18 Tips For Managing Your Trickiest Clients

We’ve all had one (or several!) clients who keep us working late into the night. Here are 18 ways to help manage their expectations.


Woman Using Computer In Dark Office

  1. Identify the stakeholders: Understanding the role your clients’ have within their organisation, such as their level of importance and sphere of influence, makes it easier to understand their needs and what impacts their decision-making process. Knowing their pain points will definitely help you manage their expectations more easily and effectively.
  2. Set goals: It’s really hard to manage success if you don’t have a strategy in place from the start. Explain your methodology to themand how you’re going to reach the goals. Set a timeline, showing them what you’re going to achieve and then do your damnedest to stick to it.
  3. Understand their budget: Provide detailed quotes, monitor how much you’re spending and stay within budget. When the job is done, provide invoices that are clear and easy to understand and don’t include nasty hidden costs that haven’t previously been discussed.
  4. Be transparent: Be honest, have guidelines and boundaries in place that are easily understood, and talk to your clients about both of your expectations.
  5. Be responsive: Stay connected, respond to their emails promptly and keep them informed at every stage of the process.
  6. Face-to-face contact: Phone conversations and emails only go so far in maintaining and building great client relationships. Meeting with your client regularly helps to deepen your connection, keeping them engaged and ensuring you and your business are top-of-mind.
  7. Listen to them, but hear what they say: Understand what they really want from you. This sounds like a given, but what it really means is listening carefully to their requests – even if these seem to be coming in a constant stream – and understanding their motivations.
  8. Know the challenges they face: Accommodate these with the services you offer. It could be technology you use in-house that helps solve their problems or individuals and organisations you partner with that can provide them with services they would struggle to find elsewhere.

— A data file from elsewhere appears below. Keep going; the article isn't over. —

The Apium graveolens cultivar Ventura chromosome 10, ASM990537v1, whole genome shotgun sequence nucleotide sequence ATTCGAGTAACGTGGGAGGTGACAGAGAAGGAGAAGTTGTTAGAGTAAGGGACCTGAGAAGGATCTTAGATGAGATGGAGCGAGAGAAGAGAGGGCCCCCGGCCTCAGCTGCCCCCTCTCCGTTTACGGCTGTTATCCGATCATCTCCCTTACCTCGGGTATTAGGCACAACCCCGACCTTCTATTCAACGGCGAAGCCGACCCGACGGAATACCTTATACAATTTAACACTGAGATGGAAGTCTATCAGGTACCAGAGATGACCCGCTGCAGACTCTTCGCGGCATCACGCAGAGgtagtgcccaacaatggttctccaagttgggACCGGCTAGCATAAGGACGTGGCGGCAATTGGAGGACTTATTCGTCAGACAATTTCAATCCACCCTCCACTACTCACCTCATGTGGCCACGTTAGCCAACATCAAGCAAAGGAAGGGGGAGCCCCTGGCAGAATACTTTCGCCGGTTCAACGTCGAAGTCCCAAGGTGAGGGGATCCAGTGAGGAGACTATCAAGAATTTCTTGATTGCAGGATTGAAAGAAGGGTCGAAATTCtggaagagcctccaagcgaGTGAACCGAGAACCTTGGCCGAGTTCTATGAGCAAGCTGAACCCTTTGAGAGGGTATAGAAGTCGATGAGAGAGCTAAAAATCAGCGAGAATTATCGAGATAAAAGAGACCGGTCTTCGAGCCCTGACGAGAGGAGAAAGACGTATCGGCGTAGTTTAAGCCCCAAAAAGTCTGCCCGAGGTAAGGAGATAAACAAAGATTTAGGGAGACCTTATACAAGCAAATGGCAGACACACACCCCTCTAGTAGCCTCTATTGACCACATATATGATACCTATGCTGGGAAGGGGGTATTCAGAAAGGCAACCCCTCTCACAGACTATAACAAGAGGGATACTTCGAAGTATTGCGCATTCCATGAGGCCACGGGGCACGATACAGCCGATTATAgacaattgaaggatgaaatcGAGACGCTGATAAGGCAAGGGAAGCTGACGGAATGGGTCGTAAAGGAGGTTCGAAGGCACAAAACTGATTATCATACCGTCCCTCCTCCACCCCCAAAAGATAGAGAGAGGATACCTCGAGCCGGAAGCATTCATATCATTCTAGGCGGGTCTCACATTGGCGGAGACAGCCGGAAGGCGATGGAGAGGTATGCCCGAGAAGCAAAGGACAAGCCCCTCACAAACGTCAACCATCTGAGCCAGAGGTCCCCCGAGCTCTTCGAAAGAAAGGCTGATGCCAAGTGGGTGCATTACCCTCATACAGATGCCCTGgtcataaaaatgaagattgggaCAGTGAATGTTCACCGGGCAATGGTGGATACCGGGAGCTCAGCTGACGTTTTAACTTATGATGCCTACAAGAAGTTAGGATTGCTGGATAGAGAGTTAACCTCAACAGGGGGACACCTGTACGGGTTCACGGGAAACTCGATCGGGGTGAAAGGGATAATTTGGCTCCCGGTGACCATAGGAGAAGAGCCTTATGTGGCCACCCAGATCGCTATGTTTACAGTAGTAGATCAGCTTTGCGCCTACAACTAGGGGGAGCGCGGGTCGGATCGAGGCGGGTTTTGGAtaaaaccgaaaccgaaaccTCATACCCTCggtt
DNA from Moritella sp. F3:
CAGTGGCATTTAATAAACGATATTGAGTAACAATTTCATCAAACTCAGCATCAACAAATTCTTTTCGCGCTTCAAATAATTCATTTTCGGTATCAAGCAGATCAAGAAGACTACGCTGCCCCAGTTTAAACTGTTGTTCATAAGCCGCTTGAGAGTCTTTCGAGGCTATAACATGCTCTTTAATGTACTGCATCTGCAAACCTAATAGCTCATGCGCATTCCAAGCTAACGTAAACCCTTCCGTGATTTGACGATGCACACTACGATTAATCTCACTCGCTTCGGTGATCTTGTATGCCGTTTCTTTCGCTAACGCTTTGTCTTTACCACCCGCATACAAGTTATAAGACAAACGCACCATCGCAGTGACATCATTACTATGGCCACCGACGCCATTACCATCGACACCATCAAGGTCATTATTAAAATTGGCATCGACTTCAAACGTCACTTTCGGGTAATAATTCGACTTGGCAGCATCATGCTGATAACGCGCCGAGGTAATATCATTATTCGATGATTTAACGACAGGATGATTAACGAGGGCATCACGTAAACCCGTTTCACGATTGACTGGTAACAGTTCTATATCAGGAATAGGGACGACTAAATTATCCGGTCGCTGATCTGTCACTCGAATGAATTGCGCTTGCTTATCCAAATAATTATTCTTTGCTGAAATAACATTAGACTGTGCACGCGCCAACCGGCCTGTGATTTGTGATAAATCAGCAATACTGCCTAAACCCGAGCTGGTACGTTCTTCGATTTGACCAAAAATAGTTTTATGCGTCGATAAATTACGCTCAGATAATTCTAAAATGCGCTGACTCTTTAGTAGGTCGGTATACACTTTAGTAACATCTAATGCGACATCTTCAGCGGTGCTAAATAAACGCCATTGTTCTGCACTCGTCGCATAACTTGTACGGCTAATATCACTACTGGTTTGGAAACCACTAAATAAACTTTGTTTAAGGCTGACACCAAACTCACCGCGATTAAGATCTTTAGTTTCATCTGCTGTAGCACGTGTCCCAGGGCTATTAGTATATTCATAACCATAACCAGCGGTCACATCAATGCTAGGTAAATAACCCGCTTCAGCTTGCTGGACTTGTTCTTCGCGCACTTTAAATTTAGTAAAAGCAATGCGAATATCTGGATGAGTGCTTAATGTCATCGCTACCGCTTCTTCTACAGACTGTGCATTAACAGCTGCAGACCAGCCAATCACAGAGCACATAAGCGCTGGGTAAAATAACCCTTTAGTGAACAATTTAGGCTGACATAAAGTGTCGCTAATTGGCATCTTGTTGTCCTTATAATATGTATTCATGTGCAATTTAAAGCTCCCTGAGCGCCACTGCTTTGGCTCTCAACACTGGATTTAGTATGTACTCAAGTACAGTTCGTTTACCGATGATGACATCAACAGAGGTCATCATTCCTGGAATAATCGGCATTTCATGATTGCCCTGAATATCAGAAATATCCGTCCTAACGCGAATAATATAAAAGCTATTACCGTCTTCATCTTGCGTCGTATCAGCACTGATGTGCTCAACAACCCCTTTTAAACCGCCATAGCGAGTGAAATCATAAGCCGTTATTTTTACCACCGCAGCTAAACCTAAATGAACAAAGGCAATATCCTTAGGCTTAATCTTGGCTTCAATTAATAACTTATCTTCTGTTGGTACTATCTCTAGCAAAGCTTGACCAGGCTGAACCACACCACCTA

9. Build trust: Do what you say you’re going to do and let them know ahead of time if circumstances are likely to change.
  10. Don’t be a ‘yes’ person: Your client is paying for your skills and knowledge. If you think they are suggesting something that could prevent you delivering positive results, don’t be the shy retiring type – speak up and make recommendations that you know will work.
  11. Build detailed reports regularly: Reporting enables your clients to understand the impact you’re having on their business. Highlight your achievements in weekly or monthly breakdowns and make recommendations for areas where they could see improved results.
  12. Be innovative: Come up with ideas that will save them time, money and resources.
  13. Use your connections: Your personal branding can help grow your clients’ audience and promote the work you’re doing for them. Post, like, share and retweet their articles.
  14. Educate them: Your client needs to understand how you will achieve your results and what’s involved in the process. This is particularly relevant if it the process is new to them or if it will take you an extended period of time to achieve the results you’re aiming for.
  15. Teach your team: The relationship you have with your clients should be seamless, so make sure your team is kept up to date with the work you’re doing with them and that every touchpoint they have with them is a positive one.
  16. Be consistent: Be professional at all times, especially when you’re under pressure of deadline.
  17. Go above and beyond: Under-promise and over-deliver. Be conservative in your estimates, so you delight clients when you exceed their expectation.
  18. Be helpful: Send information, links, events and so on you think will help grow their business.

You’re on their side

Your clients are trying to achieve results that make them look good in their own organisation and – if they’re a founder – will help them drive a solid return on investment. Having an in depth understanding of the boxes they need to tick will help you navigate even the trickiest of relationships.

Are you a founder who is experiencing challenges with your client relationships? Rare Birds can connect you with a mentor who can help steer you through the maze of uncertainty, which may be creating problems for you and your co-founder.

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